Guten Tag! Another June weekend brings another globetrotting detour to a country whose name begins with a G—in this case, Germany. And once again, we were making the detour because of a local festival: not Greek Fest but Wurstfest. I had the pleasure of touring Bavaria (the country’s largest state) in 2008 with the Brandeis University Chorus, where we visited the famous Neuschwanstein Castle that I photographed above.
Our adventures began on Friday night, when we took Jess’s brother to The Black Sheep, a restaurant on Buffalo’s West Side that features modern European cuisine. Among other things, we enjoyed a selection of fresh breads and international cheeses that we could imagine being served in a traditional German household. A couple of us also ordered dishes that featured pork, which we would learn is something of a German specialty. Continue reading
Yassas! This weekend found us globetrotting to Greece. We haven’t forgotten about France, or the five other “G” countries that alphabetically come before Greece. We’re taking our first detour ever since we moved to Buffalo (and first detour since November 2015), because the Greek Orthodox church in our neighborhood, Annunciation Greek Orthodox Church, was hosting their annual Greek Fest this weekend.
I don’t think the expression “It’s all Greek to me” is very accurate for when people don’t understand something at all, because ancient Greek culture has had a lasting impact on Western cultures. Many people have had exposure to foods of Greek origin, like gyro and spanakopita (the spinach and cheese phyllo pie). We often see elements of ancient Greek architecture around us, like these Ionic columns (meant to evoke ruins) that are Derek’s favorite lunch-eating spot on his university campus. We use letters of the Greek alphabet in math, science, and for the names of fraternities and sororities–not to mention that there are words in the English language that have Greek origin.
I may be biased because I took two years of ancient Greek in high school–while I don’t remember that much of the language, what’s stayed with me is that you can still see many traces of ancient Greek culture today.
Hyvää huomenta! Good morning from Finland! Finland is one of the Nordic countries—together with Sweden, Norway, Denmark, and Iceland—but is not a part of the region known as Scandinavia. That distinction belongs to Sweden, Norway, and Denmark alone. While Swedish is also an official language of Finland, the Finnish language itself shares more in common with Estonian, the language of Finland’s neighbor to the south (Estonia). As you can see from the hyperlinks above, we had already visited several nearby countries, but this weekend we naturally hoped to discover what makes Finland unique. Continue reading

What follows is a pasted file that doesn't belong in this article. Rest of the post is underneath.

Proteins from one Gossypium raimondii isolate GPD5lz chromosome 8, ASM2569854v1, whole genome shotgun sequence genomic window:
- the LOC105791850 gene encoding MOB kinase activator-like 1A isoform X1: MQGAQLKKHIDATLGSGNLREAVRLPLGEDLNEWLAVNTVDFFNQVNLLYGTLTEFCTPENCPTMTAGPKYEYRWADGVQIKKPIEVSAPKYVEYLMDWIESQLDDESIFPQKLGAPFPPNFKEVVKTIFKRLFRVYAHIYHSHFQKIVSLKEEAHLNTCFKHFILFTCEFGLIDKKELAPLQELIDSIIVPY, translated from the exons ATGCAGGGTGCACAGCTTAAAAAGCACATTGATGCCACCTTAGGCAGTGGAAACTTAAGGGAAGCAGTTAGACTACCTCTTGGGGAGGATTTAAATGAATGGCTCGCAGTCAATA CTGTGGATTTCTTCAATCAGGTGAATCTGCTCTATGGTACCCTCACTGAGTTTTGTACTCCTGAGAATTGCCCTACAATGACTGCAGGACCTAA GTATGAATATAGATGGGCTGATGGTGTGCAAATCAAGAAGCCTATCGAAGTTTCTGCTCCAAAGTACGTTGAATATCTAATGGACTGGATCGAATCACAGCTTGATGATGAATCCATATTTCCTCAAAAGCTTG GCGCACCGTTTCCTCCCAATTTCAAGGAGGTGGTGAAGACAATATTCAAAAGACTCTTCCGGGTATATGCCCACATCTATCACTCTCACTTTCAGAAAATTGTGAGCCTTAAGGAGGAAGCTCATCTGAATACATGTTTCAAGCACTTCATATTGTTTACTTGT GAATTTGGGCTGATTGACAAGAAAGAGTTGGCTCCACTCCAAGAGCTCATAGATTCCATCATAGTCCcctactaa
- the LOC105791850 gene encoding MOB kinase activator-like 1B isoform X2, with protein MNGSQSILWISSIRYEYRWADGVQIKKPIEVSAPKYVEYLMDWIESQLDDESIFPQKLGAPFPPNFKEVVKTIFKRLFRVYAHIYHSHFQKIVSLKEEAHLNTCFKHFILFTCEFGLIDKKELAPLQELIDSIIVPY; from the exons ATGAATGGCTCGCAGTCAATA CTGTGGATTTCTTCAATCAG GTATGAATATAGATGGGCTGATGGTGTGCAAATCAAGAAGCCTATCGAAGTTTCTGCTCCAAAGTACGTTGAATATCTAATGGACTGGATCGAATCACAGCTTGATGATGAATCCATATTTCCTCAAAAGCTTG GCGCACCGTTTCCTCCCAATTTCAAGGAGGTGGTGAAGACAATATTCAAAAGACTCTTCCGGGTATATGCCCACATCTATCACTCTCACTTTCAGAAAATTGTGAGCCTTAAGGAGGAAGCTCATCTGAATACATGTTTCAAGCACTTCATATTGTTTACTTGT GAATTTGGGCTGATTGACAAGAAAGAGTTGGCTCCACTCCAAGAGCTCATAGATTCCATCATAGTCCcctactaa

Bula! We’ve now reached Fiji, the first of the “F” countries (of which there are only three). Fiji’s islands are known for their beaches and year-round warm weather, and are a popular tourist destination. Even if you haven’t visited Fiji, you’ve most likely seen Fiji Water in your local stores, which actually is from Fiji.
Derek and I normally drink tap water, but when globetrotting to Fiji… buy Fiji Water?
Tere! Our second globetrot of the spring took us to Estonia, one of the least-populated countries in the European Union and the northernmost of the three Baltic states, which also include Latvia and Lithuania. Today known for its booming tech industry (home to companies such as Skype) Estonia has had a long and delicious history at the cultural crossroads of the Baltics, Scandinavia, and beyond. Continue reading
¡Hola from Equatorial Guinea! Aside from being the only Spanish-speaking nation in Africa, this country is also unique because its capital city lies on a large island, Bioko, located off the coast of Cameroon. Equatorial Guinea is infamous for being one of the worst governed (and least visited) countries on the planet, but this weekend we hoped to learn about its charms as well as its difficulties. Continue reading
Hola! This weekend found us in Latin America once again, this time in El Salvador, the smallest and most densely populated country in Central America. The country tends to have a bad reputation for being a dangerous and violent place, but I don’t think we’re being Pollyannas by believing that there are good things about El Salvador, its people and culture, that don’t get as much attention.
صباح الفل Sabah il-full from Egypt! This colloquial greeting literally means “morning of jasmine” in Egyptian Arabic. With a history spanning more than twelve thousand years, Egypt is one of the oldest and most populous nations in the world. Today, evidence of its global influence is easy to find in Buffalo’s historic Forest Lawn Cemetery (above) where we discovered not only a stately sphinx but also dozens of pointed obelisks rising high into the air. Continue reading
Hola! This weekend found us in the Americas again, in our first “E” country, Ecuador. Even though the country is a neighbor of Peru, a country that my family has ties to, I didn’t know much about Ecuador, except that it grows a lot of bananas.
Ecuador is in the northwestern part of the South American continent, and as you may have already guessed from its name, it’s at the equator (“Ecuador” is Spanish for “equator”). And as we were finding recipes and grocery shopping, it became pretty evident that this small country (roughly the size of the state of Colorado) has more than just bananas. While not everything in the picture below was made in Ecuador or with Ecuadorian ingredients, this is just some of what we bought for our recipes this weekend.
Vámanos! Let’s go!